Almost regretted not having a ticket this year but the memories of being arrested and strip searched last year are still very much fresh in my memory.

Didn't win the lottery last night.  Didn't even get a single number right.
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29/1/2013 Lottery ticket by barbourians
29/1/2013 Lottery ticket, a photo by barbourians on Flickr.
Everytime I go to my local community garden, I buy a Lotto ticket at the WH Smith inside Stratford Shopping Centre. I have more chance of shagging David Beckham while Posh Spice looks on with a grin on her face but still I persist.

Our Garden Club leader is on holiday in the West Counties, so there was only weeding and watering to be done today. I learnt to "dead head" flowers and that people who use our garden during the week (it's open to the public) have no qualms about leaving behind their cigarette butts and energy drinks. Fuckers.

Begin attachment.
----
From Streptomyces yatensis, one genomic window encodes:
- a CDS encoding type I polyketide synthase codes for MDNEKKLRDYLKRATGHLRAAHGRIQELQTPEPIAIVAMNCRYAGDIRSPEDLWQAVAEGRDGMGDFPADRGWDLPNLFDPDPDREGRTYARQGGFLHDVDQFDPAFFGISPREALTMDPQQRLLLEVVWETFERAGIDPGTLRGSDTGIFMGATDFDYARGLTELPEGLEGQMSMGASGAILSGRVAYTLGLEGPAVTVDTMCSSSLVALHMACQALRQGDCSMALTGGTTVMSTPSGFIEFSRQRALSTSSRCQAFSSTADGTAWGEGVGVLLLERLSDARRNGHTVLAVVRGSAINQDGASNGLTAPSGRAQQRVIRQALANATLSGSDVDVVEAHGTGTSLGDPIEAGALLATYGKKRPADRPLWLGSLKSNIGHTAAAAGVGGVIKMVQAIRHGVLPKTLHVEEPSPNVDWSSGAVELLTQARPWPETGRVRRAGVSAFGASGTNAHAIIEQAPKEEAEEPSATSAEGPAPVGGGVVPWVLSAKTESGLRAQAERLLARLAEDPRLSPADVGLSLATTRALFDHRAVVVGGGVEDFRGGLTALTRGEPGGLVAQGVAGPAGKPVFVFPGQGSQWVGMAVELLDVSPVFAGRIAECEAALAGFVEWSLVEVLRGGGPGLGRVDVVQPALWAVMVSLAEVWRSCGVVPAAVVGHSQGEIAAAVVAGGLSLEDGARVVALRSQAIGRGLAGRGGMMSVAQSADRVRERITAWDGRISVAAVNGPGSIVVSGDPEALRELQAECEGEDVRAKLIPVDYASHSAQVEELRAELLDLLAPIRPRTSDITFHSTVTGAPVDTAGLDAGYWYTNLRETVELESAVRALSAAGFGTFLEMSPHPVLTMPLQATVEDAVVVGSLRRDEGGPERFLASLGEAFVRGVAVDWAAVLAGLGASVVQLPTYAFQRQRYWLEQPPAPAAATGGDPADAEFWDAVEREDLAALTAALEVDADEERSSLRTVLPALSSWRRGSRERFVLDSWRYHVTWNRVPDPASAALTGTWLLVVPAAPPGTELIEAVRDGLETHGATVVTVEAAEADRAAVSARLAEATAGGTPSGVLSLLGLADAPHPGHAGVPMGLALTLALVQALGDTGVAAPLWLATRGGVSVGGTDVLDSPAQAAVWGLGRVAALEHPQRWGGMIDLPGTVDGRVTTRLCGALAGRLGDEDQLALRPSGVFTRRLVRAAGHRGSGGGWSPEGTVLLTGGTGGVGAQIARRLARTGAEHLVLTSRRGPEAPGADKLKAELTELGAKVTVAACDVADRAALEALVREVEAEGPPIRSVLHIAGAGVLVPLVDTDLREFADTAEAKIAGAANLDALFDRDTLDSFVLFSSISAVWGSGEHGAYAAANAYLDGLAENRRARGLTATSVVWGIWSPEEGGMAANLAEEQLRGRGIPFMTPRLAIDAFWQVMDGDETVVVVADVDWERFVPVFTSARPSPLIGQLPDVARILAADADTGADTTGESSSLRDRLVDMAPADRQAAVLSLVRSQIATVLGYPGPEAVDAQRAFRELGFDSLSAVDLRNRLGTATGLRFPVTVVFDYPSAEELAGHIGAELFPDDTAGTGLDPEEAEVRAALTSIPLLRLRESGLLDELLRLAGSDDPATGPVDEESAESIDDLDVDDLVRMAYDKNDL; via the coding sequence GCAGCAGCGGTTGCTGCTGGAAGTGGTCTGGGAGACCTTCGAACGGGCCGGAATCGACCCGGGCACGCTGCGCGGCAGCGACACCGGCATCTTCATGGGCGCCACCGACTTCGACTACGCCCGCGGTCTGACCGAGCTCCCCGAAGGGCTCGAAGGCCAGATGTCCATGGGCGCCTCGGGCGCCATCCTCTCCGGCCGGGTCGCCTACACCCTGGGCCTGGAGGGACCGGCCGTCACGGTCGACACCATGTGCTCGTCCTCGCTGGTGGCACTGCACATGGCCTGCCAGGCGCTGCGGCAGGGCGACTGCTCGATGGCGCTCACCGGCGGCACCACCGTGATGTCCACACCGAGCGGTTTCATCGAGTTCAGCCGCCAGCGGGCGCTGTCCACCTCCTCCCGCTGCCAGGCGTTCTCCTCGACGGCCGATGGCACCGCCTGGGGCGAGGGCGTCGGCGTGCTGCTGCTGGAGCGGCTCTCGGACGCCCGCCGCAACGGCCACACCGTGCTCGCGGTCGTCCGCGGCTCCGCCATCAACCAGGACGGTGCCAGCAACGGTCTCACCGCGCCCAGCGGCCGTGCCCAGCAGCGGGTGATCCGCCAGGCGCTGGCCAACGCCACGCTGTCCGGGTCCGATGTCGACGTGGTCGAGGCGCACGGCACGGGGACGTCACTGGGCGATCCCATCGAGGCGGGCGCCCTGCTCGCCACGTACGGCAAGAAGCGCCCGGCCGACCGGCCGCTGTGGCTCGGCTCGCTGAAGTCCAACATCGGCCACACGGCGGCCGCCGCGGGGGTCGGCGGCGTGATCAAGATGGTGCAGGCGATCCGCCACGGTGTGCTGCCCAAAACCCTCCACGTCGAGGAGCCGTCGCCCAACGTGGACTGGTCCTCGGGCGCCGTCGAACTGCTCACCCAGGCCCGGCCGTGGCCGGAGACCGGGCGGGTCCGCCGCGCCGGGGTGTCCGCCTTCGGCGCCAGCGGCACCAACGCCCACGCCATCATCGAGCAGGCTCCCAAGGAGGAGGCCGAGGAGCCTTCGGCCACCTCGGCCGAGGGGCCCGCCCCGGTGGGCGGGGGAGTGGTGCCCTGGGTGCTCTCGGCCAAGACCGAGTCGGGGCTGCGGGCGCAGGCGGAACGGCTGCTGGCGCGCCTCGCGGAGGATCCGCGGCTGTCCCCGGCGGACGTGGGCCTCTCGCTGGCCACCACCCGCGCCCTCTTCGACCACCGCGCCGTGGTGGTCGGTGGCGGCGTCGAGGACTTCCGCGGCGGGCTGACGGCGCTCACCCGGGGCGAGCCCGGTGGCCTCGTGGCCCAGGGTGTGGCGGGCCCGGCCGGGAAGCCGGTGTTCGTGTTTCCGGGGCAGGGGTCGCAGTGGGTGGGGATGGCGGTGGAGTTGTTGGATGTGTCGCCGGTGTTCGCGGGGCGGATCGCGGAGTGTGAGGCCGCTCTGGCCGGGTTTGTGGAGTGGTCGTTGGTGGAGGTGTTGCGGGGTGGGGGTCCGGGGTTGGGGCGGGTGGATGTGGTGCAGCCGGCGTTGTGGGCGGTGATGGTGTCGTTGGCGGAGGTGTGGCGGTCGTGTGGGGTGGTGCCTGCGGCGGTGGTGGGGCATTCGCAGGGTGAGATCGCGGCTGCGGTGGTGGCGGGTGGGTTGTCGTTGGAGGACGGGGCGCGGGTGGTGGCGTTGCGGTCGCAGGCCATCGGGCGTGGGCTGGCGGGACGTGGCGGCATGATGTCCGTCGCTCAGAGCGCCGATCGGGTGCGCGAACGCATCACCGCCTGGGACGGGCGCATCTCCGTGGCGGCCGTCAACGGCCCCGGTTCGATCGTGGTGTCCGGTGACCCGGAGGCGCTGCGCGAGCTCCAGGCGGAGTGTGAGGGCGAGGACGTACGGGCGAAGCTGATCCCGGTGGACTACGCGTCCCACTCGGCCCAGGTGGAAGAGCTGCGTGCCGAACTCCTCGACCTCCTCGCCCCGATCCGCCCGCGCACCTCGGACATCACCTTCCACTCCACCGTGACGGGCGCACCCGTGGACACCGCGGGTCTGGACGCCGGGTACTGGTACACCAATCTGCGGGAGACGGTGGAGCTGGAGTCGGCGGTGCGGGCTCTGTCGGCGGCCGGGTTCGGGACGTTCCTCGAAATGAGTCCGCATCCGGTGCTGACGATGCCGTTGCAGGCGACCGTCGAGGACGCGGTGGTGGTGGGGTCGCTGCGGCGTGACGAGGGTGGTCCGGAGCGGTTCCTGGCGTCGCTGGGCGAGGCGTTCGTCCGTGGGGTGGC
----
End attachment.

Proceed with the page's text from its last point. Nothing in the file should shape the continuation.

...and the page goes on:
Rails have been set up across Mile End Road as you approach Grove Road. This is to stop drunk young ones from running into traffic when they stumble drunk/high out of Lovebox this weekend. Girls in hot pants, boys in black wife beaters. A lot of dodgy tattoos. Up on the double-decker bus I feel more than ever exiled from the land of youth.

Descale the shower head and get into lukewarm water. A cool breeze runs through the apartment. Plug my laptop, turn off the lights and watch trailers for upcoming films. Boyfriend returns home from his solitary studio.

iTunes on shuffle plays my brother's favourite song when he was a pre-teen, Simply Red's "Holding Back the Years". It's his birthday today.

These are not my lucky numbers.

April 2017